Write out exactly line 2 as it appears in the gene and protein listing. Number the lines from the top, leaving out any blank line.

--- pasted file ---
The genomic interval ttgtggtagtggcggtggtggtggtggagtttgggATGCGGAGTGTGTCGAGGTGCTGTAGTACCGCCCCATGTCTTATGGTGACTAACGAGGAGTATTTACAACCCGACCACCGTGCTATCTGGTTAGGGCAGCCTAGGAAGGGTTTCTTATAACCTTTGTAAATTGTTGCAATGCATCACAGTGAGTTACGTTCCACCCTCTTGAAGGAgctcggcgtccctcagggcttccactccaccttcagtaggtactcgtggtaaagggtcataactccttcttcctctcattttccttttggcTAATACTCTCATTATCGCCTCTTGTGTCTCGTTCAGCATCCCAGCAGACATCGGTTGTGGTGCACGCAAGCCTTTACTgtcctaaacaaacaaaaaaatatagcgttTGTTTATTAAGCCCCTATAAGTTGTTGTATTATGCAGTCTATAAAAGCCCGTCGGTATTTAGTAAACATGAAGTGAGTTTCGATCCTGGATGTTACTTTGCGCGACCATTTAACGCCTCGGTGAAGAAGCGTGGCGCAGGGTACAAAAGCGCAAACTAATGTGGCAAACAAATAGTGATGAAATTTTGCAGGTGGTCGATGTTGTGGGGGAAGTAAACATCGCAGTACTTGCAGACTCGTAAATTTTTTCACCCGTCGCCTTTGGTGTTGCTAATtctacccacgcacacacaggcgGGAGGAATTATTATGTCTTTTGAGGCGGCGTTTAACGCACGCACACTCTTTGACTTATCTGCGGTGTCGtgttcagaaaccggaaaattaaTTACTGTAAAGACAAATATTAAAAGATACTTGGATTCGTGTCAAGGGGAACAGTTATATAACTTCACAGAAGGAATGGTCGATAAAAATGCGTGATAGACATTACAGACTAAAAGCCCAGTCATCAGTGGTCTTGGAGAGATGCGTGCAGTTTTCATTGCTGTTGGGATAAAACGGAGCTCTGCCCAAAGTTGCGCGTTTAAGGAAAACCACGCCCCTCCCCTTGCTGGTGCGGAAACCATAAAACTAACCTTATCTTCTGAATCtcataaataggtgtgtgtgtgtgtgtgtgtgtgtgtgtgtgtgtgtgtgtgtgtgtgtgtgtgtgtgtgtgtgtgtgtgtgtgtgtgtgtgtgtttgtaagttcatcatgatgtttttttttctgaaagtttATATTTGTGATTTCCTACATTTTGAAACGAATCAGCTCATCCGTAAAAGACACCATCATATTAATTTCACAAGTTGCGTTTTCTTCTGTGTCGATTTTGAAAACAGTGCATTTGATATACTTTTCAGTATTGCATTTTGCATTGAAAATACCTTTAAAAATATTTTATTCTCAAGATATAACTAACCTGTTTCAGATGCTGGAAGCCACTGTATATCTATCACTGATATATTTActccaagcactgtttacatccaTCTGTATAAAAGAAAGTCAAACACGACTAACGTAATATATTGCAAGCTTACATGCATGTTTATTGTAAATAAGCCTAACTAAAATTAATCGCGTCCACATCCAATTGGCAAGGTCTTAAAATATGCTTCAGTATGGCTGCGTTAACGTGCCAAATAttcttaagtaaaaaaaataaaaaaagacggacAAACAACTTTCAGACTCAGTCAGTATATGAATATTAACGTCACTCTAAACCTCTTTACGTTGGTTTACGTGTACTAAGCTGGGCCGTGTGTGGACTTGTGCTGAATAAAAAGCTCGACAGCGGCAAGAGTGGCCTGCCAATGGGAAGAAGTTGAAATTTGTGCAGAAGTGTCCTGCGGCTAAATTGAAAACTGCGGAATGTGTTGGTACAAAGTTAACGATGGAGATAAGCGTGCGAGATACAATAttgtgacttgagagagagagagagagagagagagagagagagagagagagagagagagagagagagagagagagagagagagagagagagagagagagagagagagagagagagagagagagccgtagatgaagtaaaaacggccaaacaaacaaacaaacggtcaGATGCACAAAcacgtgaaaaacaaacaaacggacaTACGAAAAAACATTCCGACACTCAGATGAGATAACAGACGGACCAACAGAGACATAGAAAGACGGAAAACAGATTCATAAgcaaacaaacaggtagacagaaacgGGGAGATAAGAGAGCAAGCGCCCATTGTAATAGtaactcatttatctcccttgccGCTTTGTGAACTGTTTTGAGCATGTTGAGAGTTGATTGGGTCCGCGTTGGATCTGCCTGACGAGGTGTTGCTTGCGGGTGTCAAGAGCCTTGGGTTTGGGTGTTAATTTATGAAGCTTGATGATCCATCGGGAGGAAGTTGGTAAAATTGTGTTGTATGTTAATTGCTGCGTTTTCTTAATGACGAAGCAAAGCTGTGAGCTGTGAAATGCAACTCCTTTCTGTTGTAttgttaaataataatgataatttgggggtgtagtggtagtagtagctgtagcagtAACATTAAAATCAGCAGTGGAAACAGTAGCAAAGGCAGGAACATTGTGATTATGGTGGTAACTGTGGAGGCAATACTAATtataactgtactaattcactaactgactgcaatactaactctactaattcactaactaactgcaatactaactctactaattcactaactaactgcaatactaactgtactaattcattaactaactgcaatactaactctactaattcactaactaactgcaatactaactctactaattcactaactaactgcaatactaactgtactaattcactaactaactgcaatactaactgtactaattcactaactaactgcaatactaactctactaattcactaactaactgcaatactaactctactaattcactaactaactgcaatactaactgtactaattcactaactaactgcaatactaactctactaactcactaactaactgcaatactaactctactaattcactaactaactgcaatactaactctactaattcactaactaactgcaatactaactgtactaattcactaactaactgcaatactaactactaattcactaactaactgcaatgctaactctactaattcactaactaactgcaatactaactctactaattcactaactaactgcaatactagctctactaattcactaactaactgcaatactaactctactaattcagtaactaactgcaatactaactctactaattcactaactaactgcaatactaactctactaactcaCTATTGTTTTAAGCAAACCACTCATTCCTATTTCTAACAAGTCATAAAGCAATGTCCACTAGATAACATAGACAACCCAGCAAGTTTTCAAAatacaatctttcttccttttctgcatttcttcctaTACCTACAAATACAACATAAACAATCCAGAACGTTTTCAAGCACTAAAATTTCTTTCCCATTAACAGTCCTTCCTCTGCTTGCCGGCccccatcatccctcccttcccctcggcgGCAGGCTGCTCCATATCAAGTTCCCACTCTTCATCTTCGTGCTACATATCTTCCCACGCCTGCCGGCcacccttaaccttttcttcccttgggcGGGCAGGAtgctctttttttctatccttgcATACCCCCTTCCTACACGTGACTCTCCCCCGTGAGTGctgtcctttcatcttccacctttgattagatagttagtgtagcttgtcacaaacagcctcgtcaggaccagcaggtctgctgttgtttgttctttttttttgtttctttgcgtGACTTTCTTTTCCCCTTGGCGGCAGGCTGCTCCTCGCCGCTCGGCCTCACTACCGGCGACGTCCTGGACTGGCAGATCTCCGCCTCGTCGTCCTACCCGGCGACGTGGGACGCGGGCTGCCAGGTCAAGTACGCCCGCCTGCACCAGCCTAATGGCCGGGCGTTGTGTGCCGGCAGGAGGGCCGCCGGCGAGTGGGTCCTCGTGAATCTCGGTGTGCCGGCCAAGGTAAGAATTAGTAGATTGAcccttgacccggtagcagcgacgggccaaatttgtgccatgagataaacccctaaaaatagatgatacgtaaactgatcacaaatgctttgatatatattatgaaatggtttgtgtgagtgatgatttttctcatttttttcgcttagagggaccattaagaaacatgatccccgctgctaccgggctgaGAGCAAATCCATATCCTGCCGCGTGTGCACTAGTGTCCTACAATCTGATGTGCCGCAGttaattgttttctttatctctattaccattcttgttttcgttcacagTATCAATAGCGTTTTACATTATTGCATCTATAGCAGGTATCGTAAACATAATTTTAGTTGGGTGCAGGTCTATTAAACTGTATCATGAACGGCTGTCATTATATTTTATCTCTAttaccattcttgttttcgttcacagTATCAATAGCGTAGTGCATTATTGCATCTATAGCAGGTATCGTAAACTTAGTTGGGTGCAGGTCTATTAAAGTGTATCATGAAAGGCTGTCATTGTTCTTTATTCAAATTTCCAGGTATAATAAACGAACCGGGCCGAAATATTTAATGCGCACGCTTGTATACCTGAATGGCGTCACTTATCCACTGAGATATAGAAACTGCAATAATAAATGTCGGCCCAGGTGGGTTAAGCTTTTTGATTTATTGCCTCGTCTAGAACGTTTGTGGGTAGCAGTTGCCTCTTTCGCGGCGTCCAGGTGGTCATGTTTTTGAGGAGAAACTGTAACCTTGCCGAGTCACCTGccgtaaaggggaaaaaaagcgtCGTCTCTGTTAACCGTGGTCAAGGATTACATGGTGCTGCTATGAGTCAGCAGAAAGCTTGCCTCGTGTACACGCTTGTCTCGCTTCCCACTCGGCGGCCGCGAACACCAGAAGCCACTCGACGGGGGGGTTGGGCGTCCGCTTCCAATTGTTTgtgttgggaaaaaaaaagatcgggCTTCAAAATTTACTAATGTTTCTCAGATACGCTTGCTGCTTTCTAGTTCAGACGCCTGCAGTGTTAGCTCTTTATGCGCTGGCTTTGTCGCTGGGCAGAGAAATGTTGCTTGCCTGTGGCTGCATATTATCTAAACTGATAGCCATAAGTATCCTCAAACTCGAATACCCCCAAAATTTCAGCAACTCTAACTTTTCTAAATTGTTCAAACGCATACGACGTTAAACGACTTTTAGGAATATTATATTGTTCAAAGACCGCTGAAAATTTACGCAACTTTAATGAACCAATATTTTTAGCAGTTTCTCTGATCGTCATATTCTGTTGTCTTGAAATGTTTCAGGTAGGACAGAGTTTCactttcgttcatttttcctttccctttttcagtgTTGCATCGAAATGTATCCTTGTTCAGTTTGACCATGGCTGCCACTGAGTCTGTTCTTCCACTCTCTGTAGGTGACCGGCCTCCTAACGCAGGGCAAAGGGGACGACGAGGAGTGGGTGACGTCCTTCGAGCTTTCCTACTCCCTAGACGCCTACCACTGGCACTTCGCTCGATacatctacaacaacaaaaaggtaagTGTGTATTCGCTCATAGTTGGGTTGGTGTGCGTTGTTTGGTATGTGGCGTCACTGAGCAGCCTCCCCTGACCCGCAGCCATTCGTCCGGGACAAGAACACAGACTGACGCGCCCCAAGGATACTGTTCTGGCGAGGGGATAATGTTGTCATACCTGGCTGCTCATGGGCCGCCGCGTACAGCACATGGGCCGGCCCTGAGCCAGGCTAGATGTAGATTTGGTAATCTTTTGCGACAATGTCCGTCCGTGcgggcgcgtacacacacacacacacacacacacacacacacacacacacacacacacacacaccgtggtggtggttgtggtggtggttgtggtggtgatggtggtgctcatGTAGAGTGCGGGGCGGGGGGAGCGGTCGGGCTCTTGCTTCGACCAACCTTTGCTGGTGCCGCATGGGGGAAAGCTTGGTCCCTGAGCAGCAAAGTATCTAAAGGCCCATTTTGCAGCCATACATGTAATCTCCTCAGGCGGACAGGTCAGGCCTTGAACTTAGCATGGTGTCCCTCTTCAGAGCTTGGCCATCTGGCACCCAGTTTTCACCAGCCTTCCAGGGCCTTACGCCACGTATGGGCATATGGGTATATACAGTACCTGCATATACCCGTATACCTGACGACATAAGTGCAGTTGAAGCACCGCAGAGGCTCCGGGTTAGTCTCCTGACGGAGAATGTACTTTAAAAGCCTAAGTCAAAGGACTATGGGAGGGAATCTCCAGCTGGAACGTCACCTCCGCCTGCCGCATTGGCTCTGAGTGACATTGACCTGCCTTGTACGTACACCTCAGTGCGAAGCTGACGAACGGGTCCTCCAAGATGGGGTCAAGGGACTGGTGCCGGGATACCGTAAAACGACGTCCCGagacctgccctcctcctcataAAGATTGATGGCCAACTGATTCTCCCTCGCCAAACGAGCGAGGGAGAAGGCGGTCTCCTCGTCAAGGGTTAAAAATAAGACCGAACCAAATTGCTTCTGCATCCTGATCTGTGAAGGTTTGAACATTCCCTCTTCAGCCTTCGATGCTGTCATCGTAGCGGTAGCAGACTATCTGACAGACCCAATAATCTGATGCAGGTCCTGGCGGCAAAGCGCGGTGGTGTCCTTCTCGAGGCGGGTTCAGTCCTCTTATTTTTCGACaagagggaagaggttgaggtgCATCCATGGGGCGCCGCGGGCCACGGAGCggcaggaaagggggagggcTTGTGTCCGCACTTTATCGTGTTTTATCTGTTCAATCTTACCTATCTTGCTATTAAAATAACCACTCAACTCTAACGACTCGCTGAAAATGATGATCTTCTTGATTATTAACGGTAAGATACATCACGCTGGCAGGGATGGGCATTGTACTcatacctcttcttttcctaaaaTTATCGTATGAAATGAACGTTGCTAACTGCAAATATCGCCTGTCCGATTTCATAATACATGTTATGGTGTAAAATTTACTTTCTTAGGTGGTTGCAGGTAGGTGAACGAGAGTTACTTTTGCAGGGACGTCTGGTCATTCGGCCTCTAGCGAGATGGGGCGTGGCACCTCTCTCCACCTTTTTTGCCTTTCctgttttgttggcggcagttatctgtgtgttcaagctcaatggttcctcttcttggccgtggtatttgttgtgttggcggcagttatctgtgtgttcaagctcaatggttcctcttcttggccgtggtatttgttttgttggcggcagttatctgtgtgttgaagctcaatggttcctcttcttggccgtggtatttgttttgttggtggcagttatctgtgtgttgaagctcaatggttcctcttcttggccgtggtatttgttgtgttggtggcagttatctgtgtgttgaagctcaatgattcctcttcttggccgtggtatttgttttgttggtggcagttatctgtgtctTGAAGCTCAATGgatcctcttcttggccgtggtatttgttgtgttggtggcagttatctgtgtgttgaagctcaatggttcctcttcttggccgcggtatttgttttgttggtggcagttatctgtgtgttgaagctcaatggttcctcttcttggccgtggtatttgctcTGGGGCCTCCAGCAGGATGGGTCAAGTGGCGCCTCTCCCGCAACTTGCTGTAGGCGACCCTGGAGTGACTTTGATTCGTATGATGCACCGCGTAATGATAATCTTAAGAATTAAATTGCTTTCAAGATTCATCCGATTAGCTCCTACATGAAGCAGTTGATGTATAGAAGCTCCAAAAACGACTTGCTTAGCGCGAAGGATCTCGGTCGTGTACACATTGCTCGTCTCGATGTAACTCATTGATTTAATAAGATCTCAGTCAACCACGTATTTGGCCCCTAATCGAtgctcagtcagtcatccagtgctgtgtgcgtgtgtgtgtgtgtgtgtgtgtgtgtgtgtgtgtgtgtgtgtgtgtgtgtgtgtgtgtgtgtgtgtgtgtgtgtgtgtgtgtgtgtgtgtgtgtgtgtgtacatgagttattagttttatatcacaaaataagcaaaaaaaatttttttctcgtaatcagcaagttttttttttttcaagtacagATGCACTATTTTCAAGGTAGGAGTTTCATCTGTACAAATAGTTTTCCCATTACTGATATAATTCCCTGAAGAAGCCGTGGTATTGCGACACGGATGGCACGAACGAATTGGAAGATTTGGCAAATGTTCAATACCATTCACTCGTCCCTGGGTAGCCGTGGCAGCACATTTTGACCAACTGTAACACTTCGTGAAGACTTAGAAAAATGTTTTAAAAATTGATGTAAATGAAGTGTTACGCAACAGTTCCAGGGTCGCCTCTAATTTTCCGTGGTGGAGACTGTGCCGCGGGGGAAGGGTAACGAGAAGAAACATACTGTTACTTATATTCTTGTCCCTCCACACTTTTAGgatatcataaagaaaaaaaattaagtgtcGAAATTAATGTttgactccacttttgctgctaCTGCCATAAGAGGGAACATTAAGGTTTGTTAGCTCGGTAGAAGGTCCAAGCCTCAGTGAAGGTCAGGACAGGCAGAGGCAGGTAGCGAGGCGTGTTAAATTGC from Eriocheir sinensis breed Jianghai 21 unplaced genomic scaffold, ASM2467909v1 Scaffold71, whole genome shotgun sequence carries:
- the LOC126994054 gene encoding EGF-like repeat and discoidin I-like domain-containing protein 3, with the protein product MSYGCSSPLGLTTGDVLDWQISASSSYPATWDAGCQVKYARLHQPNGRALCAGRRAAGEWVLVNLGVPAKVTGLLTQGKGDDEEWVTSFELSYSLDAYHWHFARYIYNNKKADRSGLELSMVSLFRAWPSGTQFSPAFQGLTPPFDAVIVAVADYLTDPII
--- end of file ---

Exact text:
- the LOC126994054 gene encoding EGF-like repeat and discoidin I-like domain-containing protein 3, with the protein product MSYGCSSPLGLTTGDVLDWQISASSSYPATWDAGCQVKYARLHQPNGRALCAGRRAAGEWVLVNLGVPAKVTGLLTQGKGDDEEWVTSFELSYSLDAYHWHFARYIYNNKKADRSGLELSMVSLFRAWPSGTQFSPAFQGLTPPFDAVIVAVADYLTDPII